Scientists successfully created (albeit on a small scale) an actual demonstration of a tractor beam.
For those of you who are not trekkies, the notion behind a ‘tractor beam’ was that some sort of energy beam would emanate from a spaceship onto an object – say, an asteroid – and either move it aside or pull it along; and all this without cables! Pretty cool, but that’s just science fiction, right?
Wrong. A group of physicists have built their own tractor beam in the lab by using an optical beam to pull a 30 micrometer silica sphere suspended in water (okay, so it’s something you can just see with the naked eye, but the demonstration proved that a tractor beam can actually exist).
Nothing magical or off the wall: just a working example of a Bessel Beam. A Bessel Beam is a field of electromagnetic, acoustic or even gravitational radiation whose amplitude is described by the Bessel function. A true Bessel beam is non-diffractive – which means that as the beam propagates, it does not diffract and spread out – like sound or light normally does – and, in fact, can be focused down to a small spot.
The applications are tremendous: moving heavy objects at will, offering potentially greater savings and worker safety; the construction industry, along with moving services and a host of others would benefit from this advancement.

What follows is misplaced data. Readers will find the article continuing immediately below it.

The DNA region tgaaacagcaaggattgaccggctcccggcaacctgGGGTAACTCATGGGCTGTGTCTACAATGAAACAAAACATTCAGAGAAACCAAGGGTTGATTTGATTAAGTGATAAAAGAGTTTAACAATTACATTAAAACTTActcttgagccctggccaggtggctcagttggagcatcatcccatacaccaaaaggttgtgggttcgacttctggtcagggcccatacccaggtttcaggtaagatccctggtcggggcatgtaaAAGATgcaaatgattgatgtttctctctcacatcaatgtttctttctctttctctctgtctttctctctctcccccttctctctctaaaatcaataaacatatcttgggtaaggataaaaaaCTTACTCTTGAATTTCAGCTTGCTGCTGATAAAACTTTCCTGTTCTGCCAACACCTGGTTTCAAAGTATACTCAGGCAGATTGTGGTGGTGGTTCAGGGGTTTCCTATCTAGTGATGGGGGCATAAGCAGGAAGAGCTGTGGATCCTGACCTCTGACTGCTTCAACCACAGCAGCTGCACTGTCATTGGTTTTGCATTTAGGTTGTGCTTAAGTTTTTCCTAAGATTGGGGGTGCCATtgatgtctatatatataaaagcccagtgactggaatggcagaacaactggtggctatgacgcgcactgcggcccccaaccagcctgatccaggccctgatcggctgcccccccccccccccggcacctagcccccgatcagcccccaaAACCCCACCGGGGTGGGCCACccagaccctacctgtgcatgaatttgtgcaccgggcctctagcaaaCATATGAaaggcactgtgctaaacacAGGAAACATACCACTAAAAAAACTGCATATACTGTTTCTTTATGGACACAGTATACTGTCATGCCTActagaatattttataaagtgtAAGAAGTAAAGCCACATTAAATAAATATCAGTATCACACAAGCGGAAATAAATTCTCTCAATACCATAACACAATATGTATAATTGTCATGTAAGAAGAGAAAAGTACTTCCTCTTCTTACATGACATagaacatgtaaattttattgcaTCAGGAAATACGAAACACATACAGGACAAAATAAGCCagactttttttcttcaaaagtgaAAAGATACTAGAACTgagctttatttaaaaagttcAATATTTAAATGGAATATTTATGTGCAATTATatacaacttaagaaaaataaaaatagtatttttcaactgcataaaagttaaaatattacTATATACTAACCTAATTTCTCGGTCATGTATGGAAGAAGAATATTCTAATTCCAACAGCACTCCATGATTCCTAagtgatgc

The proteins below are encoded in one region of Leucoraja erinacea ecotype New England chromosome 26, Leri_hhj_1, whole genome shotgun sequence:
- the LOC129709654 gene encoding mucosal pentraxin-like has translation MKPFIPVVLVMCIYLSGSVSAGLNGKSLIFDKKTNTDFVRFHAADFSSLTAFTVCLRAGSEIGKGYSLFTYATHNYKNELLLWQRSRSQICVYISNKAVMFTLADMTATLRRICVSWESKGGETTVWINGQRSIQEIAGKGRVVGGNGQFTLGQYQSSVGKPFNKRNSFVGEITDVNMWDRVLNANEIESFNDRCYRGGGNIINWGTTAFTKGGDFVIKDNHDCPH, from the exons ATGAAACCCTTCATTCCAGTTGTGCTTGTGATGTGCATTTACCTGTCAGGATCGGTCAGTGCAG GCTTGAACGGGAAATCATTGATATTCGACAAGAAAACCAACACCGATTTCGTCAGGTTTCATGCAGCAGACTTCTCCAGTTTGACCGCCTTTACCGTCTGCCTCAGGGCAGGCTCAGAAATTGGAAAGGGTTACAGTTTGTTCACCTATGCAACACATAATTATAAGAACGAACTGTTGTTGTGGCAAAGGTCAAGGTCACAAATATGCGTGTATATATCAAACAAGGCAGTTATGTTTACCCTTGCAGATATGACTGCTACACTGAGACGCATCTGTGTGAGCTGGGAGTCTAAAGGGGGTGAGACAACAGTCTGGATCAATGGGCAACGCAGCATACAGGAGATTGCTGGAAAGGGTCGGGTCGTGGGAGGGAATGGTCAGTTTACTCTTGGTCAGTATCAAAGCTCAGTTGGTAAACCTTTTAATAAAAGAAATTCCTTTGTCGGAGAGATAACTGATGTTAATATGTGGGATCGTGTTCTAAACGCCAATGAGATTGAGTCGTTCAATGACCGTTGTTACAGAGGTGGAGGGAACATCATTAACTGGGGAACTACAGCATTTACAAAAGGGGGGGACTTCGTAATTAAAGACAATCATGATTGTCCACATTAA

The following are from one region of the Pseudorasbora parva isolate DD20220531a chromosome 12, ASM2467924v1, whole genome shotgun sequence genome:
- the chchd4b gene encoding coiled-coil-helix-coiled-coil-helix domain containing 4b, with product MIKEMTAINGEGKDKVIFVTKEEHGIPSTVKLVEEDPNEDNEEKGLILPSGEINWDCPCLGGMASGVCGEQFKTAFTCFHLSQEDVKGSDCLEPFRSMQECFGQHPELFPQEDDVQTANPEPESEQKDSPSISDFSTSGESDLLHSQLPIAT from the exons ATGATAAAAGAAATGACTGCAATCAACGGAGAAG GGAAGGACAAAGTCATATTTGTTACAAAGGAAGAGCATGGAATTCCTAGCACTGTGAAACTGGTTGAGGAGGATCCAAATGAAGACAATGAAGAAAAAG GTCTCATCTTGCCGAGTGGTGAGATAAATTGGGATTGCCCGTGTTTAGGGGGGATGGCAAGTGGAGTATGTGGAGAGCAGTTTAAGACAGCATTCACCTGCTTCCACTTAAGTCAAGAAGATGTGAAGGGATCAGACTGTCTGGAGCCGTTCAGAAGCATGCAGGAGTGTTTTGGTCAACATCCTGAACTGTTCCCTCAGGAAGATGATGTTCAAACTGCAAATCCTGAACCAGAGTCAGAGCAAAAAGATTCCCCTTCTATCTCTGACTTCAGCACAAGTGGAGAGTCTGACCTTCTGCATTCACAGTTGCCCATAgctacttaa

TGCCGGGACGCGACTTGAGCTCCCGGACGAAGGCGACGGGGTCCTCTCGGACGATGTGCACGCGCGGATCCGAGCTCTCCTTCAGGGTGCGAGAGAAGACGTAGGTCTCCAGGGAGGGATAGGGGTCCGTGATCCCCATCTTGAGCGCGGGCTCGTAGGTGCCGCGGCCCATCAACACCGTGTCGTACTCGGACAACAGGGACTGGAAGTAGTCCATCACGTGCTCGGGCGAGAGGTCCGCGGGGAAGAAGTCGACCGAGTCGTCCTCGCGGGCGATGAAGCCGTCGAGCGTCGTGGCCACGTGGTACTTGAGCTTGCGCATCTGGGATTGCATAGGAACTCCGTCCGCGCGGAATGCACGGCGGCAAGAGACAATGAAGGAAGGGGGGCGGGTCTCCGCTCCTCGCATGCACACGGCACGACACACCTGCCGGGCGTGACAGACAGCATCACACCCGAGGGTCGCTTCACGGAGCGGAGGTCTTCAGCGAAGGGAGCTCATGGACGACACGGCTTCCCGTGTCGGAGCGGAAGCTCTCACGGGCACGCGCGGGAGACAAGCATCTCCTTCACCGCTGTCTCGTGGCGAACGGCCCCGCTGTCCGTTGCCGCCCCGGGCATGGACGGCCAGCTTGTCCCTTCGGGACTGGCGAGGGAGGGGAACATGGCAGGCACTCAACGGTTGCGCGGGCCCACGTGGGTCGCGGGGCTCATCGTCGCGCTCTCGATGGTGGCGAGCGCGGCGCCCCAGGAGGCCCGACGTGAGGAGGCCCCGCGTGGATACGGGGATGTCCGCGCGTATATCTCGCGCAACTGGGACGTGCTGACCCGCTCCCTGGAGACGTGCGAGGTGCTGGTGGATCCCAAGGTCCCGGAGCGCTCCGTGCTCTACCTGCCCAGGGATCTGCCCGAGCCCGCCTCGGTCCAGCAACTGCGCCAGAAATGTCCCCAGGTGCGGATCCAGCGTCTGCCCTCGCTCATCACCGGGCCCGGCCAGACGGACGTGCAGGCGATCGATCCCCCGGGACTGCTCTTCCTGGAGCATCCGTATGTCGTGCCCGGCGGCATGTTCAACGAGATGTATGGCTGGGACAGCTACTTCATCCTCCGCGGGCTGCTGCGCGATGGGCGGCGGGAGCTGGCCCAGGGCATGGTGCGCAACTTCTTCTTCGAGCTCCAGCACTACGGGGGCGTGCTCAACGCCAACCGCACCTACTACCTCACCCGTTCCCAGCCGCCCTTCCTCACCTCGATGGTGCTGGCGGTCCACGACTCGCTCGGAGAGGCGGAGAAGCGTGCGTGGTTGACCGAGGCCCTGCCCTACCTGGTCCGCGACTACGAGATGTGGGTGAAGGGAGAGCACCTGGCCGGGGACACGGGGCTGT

Sounds great, but before you rush out to the store to get your own tractor beam, hold on: there’s a whole lot more work to be done. As reported in PhysOrg:
…the tiny tractor beam may not be scalable — at least not for the foreseeable future. The creation of a space-based tractor beam like the one portrayed in Star Trek would require a tremendous amount of energy — enough to destroy the object that it’s trying to pull in. But that said, the breakthrough indicates that a similar device might be possible by using a less energy intensive energy source.
And of course, you know what that means: it’s going to be a awhile before we’ll be carrying our own pocket version of Bessel / Tractor Beams on our key chains, going to the nearest sports bar and using your beam to get a bottle of beer or doing some other cheap parlour tricks (Ah, what the future brings: I can just see the sexual harassment lawsuits growing in leaps and bounds,...).
The Ruffner and Grier paper was published in Physical Review Letters and can be found here: http://prl.aps.org/abstract/PRL/v109/i16/e163903